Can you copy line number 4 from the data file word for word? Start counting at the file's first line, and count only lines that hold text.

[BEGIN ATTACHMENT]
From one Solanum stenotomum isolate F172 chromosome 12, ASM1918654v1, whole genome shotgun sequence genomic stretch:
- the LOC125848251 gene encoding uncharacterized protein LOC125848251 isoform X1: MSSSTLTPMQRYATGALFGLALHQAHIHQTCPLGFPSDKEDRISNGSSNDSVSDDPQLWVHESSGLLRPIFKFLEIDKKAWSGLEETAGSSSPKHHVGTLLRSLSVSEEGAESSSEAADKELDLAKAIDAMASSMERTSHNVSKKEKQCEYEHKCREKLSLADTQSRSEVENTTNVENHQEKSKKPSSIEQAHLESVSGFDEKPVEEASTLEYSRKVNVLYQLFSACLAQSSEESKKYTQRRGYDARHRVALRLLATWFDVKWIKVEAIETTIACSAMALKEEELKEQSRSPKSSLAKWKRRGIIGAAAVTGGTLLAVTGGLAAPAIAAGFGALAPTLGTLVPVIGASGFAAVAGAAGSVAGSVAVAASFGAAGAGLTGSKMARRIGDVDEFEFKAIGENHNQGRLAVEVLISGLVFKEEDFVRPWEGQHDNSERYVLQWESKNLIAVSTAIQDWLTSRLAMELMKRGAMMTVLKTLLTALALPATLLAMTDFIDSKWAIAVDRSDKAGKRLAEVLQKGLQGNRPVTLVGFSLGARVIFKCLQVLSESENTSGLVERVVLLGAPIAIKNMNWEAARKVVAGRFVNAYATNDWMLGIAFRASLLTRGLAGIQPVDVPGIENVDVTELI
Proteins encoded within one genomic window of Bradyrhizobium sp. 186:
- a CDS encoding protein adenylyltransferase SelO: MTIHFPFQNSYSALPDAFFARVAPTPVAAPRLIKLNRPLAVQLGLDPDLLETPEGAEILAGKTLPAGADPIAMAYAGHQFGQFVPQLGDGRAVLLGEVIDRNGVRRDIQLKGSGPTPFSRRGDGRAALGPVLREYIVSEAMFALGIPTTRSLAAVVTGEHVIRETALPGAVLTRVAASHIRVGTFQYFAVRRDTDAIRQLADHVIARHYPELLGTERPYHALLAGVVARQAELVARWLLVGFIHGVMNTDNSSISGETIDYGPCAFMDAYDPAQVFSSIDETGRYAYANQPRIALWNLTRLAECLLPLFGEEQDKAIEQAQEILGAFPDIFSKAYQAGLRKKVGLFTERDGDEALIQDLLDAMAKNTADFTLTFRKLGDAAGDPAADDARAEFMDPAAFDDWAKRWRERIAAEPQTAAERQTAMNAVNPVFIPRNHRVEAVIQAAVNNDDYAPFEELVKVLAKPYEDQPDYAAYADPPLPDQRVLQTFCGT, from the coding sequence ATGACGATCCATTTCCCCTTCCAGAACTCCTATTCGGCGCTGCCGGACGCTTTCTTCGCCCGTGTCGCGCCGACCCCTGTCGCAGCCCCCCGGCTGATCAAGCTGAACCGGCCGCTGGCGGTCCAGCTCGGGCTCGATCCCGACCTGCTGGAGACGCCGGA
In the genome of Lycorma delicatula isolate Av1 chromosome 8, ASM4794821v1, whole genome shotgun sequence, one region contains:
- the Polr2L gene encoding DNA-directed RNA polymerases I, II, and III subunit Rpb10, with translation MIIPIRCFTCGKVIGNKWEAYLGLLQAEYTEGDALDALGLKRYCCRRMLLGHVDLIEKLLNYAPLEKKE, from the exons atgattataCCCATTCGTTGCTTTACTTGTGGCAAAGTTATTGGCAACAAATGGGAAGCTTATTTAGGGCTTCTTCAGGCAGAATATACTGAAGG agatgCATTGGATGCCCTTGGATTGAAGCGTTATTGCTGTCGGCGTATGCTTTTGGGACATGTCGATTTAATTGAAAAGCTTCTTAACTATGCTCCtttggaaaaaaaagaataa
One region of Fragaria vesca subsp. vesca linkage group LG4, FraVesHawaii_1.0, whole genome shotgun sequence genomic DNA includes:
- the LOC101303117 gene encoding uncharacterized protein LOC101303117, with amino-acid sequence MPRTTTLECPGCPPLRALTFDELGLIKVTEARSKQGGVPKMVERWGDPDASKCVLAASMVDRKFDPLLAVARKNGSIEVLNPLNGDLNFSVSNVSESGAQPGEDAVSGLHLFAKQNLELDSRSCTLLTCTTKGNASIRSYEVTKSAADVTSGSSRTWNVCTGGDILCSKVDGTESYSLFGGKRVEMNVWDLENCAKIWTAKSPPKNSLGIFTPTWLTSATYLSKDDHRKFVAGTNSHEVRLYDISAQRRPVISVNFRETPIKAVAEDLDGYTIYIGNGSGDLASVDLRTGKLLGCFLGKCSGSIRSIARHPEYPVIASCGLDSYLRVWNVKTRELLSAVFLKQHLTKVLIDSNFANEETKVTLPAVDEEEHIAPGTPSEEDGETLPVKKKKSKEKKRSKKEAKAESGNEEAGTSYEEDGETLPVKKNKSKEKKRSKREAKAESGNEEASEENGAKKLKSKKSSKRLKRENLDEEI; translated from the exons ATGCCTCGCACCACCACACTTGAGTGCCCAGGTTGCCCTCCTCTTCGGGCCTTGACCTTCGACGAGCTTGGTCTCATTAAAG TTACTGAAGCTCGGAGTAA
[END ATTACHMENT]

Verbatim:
- a CDS encoding protein adenylyltransferase SelO: MTIHFPFQNSYSALPDAFFARVAPTPVAAPRLIKLNRPLAVQLGLDPDLLETPEGAEILAGKTLPAGADPIAMAYAGHQFGQFVPQLGDGRAVLLGEVIDRNGVRRDIQLKGSGPTPFSRRGDGRAALGPVLREYIVSEAMFALGIPTTRSLAAVVTGEHVIRETALPGAVLTRVAASHIRVGTFQYFAVRRDTDAIRQLADHVIARHYPELLGTERPYHALLAGVVARQAELVARWLLVGFIHGVMNTDNSSISGETIDYGPCAFMDAYDPAQVFSSIDETGRYAYANQPRIALWNLTRLAECLLPLFGEEQDKAIEQAQEILGAFPDIFSKAYQAGLRKKVGLFTERDGDEALIQDLLDAMAKNTADFTLTFRKLGDAAGDPAADDARAEFMDPAAFDDWAKRWRERIAAEPQTAAERQTAMNAVNPVFIPRNHRVEAVIQAAVNNDDYAPFEELVKVLAKPYEDQPDYAAYADPPLPDQRVLQTFCGT, from the coding sequence ATGACGATCCATTTCCCCTTCCAGAACTCCTATTCGGCGCTGCCGGACGCTTTCTTCGCCCGTGTCGCGCCGACCCCTGTCGCAGCCCCCCGGCTGATCAAGCTGAACCGGCCGCTGGCGGTCCAGCTCGGGCTCGATCCCGACCTGCTGGAGACGCCGGA